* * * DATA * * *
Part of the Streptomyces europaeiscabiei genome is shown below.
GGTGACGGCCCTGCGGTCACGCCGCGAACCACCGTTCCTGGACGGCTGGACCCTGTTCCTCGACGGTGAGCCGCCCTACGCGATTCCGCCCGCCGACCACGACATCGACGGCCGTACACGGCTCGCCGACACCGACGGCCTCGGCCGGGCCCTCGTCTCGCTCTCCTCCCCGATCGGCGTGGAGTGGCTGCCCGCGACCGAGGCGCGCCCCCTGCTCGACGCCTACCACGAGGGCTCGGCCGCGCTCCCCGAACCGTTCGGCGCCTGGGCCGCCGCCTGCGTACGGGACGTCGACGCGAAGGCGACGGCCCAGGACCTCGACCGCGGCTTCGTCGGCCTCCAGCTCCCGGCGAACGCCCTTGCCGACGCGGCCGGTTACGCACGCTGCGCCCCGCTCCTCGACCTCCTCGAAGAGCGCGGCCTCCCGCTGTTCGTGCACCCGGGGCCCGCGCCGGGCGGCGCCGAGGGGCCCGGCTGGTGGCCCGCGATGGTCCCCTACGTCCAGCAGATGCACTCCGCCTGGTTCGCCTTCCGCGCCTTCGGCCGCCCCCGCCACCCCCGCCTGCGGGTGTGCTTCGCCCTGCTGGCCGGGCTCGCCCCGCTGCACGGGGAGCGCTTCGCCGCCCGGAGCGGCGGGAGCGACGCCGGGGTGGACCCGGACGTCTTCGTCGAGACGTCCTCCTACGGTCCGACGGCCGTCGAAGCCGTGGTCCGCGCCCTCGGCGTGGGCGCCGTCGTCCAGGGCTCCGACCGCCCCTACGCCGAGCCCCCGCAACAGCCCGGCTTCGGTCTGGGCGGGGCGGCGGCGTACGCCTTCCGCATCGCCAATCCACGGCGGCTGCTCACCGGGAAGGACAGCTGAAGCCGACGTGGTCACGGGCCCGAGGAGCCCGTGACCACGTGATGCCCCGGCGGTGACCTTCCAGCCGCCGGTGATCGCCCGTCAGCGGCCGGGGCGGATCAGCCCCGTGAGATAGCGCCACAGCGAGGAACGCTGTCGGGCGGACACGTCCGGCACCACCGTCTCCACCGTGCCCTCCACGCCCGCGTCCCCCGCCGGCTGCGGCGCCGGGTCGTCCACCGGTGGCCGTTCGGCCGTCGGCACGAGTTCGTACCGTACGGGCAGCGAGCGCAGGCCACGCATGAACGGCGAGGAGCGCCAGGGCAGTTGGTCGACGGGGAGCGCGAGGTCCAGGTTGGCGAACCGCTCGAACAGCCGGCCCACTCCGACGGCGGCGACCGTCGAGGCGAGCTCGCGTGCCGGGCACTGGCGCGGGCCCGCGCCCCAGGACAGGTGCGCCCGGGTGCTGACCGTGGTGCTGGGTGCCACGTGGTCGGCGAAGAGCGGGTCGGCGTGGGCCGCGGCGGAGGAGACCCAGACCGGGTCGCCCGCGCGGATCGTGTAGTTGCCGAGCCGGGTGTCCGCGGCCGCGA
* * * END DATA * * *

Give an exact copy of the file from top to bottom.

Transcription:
Part of the Streptomyces europaeiscabiei genome is shown below.
GGTGACGGCCCTGCGGTCACGCCGCGAACCACCGTTCCTGGACGGCTGGACCCTGTTCCTCGACGGTGAGCCGCCCTACGCGATTCCGCCCGCCGACCACGACATCGACGGCCGTACACGGCTCGCCGACACCGACGGCCTCGGCCGGGCCCTCGTCTCGCTCTCCTCCCCGATCGGCGTGGAGTGGCTGCCCGCGACCGAGGCGCGCCCCCTGCTCGACGCCTACCACGAGGGCTCGGCCGCGCTCCCCGAACCGTTCGGCGCCTGGGCCGCCGCCTGCGTACGGGACGTCGACGCGAAGGCGACGGCCCAGGACCTCGACCGCGGCTTCGTCGGCCTCCAGCTCCCGGCGAACGCCCTTGCCGACGCGGCCGGTTACGCACGCTGCGCCCCGCTCCTCGACCTCCTCGAAGAGCGCGGCCTCCCGCTGTTCGTGCACCCGGGGCCCGCGCCGGGCGGCGCCGAGGGGCCCGGCTGGTGGCCCGCGATGGTCCCCTACGTCCAGCAGATGCACTCCGCCTGGTTCGCCTTCCGCGCCTTCGGCCGCCCCCGCCACCCCCGCCTGCGGGTGTGCTTCGCCCTGCTGGCCGGGCTCGCCCCGCTGCACGGGGAGCGCTTCGCCGCCCGGAGCGGCGGGAGCGACGCCGGGGTGGACCCGGACGTCTTCGTCGAGACGTCCTCCTACGGTCCGACGGCCGTCGAAGCCGTGGTCCGCGCCCTCGGCGTGGGCGCCGTCGTCCAGGGCTCCGACCGCCCCTACGCCGAGCCCCCGCAACAGCCCGGCTTCGGTCTGGGCGGGGCGGCGGCGTACGCCTTCCGCATCGCCAATCCACGGCGGCTGCTCACCGGGAAGGACAGCTGAAGCCGACGTGGTCACGGGCCCGAGGAGCCCGTGACCACGTGATGCCCCGGCGGTGACCTTCCAGCCGCCGGTGATCGCCCGTCAGCGGCCGGGGCGGATCAGCCCCGTGAGATAGCGCCACAGCGAGGAACGCTGTCGGGCGGACACGTCCGGCACCACCGTCTCCACCGTGCCCTCCACGCCCGCGTCCCCCGCCGGCTGCGGCGCCGGGTCGTCCACCGGTGGCCGTTCGGCCGTCGGCACGAGTTCGTACCGTACGGGCAGCGAGCGCAGGCCACGCATGAACGGCGAGGAGCGCCAGGGCAGTTGGTCGACGGGGAGCGCGAGGTCCAGGTTGGCGAACCGCTCGAACAGCCGGCCCACTCCGACGGCGGCGACCGTCGAGGCGAGCTCGCGTGCCGGGCACTGGCGCGGGCCCGCGCCCCAGGACAGGTGCGCCCGGGTGCTGACCGTGGTGCTGGGTGCCACGTGGTCGGCGAAGAGCGGGTCGGCGTGGGCCGCGGCGGAGGAGACCCAGACCGGGTCGCCCGCGCGGATCGTGTAGTTGCCGAGCCGGGTGTCCGCGGCCGCGA